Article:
Link roundup

I find this stuff so you don’t have to:

Bookmarks for March 30th through April 5th

I find this stuff so that you don’t have to.

  • The Collapse of Complex Business Models « Clay Shirky – Awesome stuff from Shirky.
  •   Reflecting on my MSc research by Michele Ide-Smith – "By researching the attitudes and perceptions of authorities and citizens I hope to gain a better understanding of perceived barriers, threats and opportunities of using social media for community engagement"
  • Cinch – "Cinch is a free and easy way to create and share audio, text and photo updates using your phone or computer. Cinch enables you to capture and report on your experiences in a way that simple text just can't do. Using a simple interface, you can make and broadcast your content creations through Facebook, Twitter, CinchCast.com and more."
  • The State of the Internet Operating System – O’Reilly Radar – "Ask yourself for a moment, what is the operating system of a Google or Bing search? What is the operating system of a mobile phone call? What is the operating system of maps and directions on your phone? What is the operating system of a tweet?"
  • Penval’s Digital Inclusion Manifesto – Well done Paul Nash. This is what the digital inclusion debate needs – proper, thought through ideas. Genuinely constructive contributions. Not just people bleating about the problems.
  • tecosystems » Forking, The Future of Open Source, and Github – Is the future of open source going to be based on communities such as Apache and Eclipse or will it be based on companies that sell open source? Neither.
  • Dr Dennis Kimbro & his views on recruitment – Really interesting and thought provoking piece on talent management, and attitudes to it, in local government.
  • In quest of simplicty – "We expect IT to be complex and costly, but the lesson of the past 5 years in IT – where we’ve seen the consumerization of enterprise IT (“enterprise” is often a coy way of saying “this has to be complex and expensive – no questions!”) – is that IT can be both simple and cheap."
  • Law and social media – dull but important – "Social media throws up issues of privacy and identity which are far more complex when you have a complete record of someone’s time online and a also a need to balance the personal with the professional roles of an individual. "
  • Powerful petitions with real teeth set to bite – "Local people can now demand their councils take action on underperforming schools and hospitals, drink disorder, anti-social behaviour and other concerns under new rules giving real power to local petitions, announced Communities Secretary John Denham today."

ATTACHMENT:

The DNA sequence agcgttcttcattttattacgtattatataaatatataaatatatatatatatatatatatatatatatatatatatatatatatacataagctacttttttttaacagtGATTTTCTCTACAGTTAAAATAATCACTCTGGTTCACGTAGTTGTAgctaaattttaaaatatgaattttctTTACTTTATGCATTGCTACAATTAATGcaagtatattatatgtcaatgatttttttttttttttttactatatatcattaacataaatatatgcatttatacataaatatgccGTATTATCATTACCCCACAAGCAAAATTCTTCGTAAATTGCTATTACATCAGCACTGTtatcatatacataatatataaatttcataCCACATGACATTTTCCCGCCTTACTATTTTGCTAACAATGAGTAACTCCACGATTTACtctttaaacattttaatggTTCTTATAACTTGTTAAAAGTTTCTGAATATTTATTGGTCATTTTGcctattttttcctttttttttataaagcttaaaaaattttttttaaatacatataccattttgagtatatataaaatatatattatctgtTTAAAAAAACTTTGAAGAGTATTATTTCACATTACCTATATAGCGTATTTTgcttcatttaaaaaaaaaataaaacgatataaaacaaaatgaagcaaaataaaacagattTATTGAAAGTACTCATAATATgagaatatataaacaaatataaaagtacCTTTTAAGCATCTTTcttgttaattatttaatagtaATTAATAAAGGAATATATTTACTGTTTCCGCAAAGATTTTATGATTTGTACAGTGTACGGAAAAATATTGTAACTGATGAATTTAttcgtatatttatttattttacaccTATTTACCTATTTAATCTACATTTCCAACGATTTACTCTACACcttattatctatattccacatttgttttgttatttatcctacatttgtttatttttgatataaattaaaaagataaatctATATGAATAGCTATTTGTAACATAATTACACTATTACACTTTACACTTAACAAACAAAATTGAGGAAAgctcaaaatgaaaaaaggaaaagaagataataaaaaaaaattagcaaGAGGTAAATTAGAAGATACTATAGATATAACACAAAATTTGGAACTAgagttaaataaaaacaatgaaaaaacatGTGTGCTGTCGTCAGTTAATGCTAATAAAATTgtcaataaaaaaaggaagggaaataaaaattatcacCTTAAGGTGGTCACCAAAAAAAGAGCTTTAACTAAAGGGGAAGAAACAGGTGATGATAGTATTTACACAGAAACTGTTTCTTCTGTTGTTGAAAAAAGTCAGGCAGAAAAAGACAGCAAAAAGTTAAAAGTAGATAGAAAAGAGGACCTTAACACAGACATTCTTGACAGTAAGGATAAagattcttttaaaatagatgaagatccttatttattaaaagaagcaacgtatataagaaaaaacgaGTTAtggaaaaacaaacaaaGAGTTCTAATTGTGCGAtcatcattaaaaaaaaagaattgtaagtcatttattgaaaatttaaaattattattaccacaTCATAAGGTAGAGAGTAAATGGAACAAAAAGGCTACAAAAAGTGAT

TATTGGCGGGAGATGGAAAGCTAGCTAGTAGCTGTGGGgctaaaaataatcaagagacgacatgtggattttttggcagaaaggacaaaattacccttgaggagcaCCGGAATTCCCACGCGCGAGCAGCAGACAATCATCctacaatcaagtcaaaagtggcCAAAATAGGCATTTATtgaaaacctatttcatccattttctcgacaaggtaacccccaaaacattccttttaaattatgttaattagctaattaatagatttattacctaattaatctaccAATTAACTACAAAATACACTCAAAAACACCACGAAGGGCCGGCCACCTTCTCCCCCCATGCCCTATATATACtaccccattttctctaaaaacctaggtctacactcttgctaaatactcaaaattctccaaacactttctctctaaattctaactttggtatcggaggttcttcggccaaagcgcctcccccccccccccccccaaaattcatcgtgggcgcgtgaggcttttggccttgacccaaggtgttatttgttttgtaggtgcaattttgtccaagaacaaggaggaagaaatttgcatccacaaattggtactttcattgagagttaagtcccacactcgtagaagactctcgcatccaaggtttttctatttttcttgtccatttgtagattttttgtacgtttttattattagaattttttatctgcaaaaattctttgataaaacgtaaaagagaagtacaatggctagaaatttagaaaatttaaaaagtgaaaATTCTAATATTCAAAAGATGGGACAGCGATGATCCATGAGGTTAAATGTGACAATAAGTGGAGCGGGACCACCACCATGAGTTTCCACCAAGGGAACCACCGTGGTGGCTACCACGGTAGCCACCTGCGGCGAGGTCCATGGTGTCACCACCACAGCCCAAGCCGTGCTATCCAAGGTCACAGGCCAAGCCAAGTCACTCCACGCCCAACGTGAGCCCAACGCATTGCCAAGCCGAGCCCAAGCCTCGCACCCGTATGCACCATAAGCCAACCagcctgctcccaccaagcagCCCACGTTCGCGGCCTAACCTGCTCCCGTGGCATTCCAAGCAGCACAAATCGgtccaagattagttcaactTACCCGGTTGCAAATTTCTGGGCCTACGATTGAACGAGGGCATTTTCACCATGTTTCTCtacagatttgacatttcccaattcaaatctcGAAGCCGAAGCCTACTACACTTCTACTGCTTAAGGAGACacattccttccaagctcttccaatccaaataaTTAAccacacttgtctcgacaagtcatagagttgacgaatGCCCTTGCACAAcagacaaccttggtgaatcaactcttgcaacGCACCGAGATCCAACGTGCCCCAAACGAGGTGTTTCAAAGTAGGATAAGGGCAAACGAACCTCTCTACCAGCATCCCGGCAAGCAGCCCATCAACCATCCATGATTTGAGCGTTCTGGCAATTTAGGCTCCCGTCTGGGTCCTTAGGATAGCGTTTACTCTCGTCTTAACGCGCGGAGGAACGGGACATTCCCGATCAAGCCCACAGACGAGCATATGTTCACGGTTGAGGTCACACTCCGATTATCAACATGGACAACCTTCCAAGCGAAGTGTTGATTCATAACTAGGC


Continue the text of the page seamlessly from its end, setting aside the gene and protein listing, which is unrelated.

You can find all my bookmarks on Delicious. There is also even more stuff on my shared Google Reader page.

You can also see all the videos I think are worth watching at my video scrapbook.

Podcasting

I had the pleasure of being asked to be a part of Gov 2.0 radio, a live phone-in podcast about government and the web based in the States. Due to timezone stuff it meant I had to stay up til 2am to take part, but it was well worth it.

Adriel Hampton wrote it up like this:

Collaboration, Innovation and Social Media in Government: Join a great discussion of the Open Government Directive and Twitter, collaboration and ideation in government, with guests Jenn Gustetic from Phase One Consulting Group, Dave Briggs of Learning Pool, and Swimfish CIO John F. Moore and hosts Adriel Hampton, Steve Lunceford and Steve Ressler. More background here.

You can listen to the recording below – I won’t tell you when I’m on because that would spoil the surprise. Besides, I wasn’t particularly coherent, so you’ll no doubt enjoy the other participant’s contributions much more.

I really enjoyed doing this, and I think there is something really valuable in audio work. As Roo Reynold’s excellent post proves, it doesn’t need to be hard to produce a decent podcast. I’m tempted to start doing some planning around something similar to Gov 2.0 radio for the UK – if you’d like to be involved, let me know.

Got an iPhone? Get AudioBoo

Neville writes about the latest service from Best Before – the guys behind the awesome turn-your-macbook-into-a-videobooth service Videoboo – which is Audioboo.

What you do with Audioboo is simple: record audio on your iPhone and publish the recordings to your Audioboo account on the web, complete with your geo-location data if you choose to include that via an option on the iPhone when you first use the app.

Your account has an RSS feed so anyone can subscribe to that feed and get all your boos.

I’ve been playing with Audioboo for the past few days and, frankly, I’m addicted. I do have an affinity for recording audio, I admit, far more than with video, so if I find something appealing in this area, I’m probably predisposed towards wanting to like it.

Here’s a video showing just how easy it is to record quick podcasts and get them online with Audioboo:

Hello AudioBoo from Mark Rock on Vimeo.

I’m hoping to be using this service a lot – especially when social reporting at events. Will people be more willing to talk into a phone than a video camera? Let’s find out!